Can using early ultrasound examinations to date pregnancy introduce information bias in perinatal research ?
Our purpose was to identify determinants of early ultrasound examinations and to compare early ultrasound to menstrual history dating.
Between January 1987 and June 1989,1159 white, largely middle class, prenatal patients were contacted for a prospective observational study. 876 (76%) agreed to participate.
Of these 764 (87%) met the eligibility criteria for this analysis, namely singleton pregnancy, delivered after 20 weeks (spontaneous or induced, vaginal or c-section), with prenatal chart abstracted.
Selection factors for early ultrasound identified in multivariate analysis were : bleeding in early pregnancy, OR=1.9 (1.0,3.5), attendance at health maintenance organization OR=7.2 (3.4,15), no insurance or Medicaid only OR=0.3 (0. 1,0.6), and increasing time from last menstrual period to first prenatal visit in weeks OR=0.89 (0.85,0.93).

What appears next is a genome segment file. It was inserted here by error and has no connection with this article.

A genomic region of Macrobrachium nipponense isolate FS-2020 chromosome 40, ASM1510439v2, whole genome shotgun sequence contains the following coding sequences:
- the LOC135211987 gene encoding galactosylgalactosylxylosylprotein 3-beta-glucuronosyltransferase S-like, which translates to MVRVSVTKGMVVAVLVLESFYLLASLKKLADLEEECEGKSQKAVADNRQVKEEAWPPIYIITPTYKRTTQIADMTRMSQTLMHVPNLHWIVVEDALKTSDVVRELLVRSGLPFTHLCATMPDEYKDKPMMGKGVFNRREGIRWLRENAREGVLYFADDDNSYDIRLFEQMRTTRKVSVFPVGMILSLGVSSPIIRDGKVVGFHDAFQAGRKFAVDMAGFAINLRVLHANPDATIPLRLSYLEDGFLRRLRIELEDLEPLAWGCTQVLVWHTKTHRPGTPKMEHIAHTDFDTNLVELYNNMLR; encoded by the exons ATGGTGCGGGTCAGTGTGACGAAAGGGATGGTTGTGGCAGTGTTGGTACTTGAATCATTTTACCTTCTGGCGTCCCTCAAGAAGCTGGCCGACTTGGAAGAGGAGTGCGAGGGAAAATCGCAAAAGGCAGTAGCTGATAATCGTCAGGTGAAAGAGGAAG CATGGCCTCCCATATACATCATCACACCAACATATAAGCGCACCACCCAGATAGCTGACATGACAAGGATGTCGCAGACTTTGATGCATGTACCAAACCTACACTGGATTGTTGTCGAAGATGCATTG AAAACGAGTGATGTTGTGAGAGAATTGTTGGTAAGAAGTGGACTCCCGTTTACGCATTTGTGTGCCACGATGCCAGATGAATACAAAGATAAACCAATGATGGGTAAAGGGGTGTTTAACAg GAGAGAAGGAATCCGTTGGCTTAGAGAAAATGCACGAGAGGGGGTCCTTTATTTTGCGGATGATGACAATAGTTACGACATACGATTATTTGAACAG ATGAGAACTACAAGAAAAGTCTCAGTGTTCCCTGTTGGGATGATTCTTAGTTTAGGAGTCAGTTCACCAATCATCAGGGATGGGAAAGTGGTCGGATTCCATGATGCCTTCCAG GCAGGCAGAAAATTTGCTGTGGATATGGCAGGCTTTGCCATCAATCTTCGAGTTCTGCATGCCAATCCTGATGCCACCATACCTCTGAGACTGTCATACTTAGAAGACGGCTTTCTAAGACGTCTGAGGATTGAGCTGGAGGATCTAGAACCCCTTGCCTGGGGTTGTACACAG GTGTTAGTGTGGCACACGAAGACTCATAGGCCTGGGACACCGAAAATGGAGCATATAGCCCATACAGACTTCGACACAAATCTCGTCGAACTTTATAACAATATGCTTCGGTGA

In conformity with previous results, ultrasound dating of pregnancy led to a higher estimate of preterm delivery (10 vs 7.6%), a higher estimate of term delivery (87.2 vs 82.7%) and a lower estimate of postterm delivery (2.8 vs 9.7%) than dating by menstrual history, p<0.001.
Selection factors and measurement issues, such as those described here, could introduce bias and should be carefully considered in the design, analysis and interpretation of perinatal research.
Mots-clés Pascal : Gestation, Age gestation, Exploration ultrason, Stade précoce, Datation, Homme, Femelle, Surveillance, Erreur mesure, Critère sélection, Pronostic, Biais
Mots-clés Pascal anglais : Pregnancy, Gestational age, Sonography, Early stage, Age estimation, Human, Female, Surveillance, Measurement error, Selection criterion, Prognosis
Notice produite par :
Inist-CNRS - Institut de l'Information Scientifique et Technique
Cote : 95-0260895
Code Inist : 002B20F01. Création : 01/03/1996.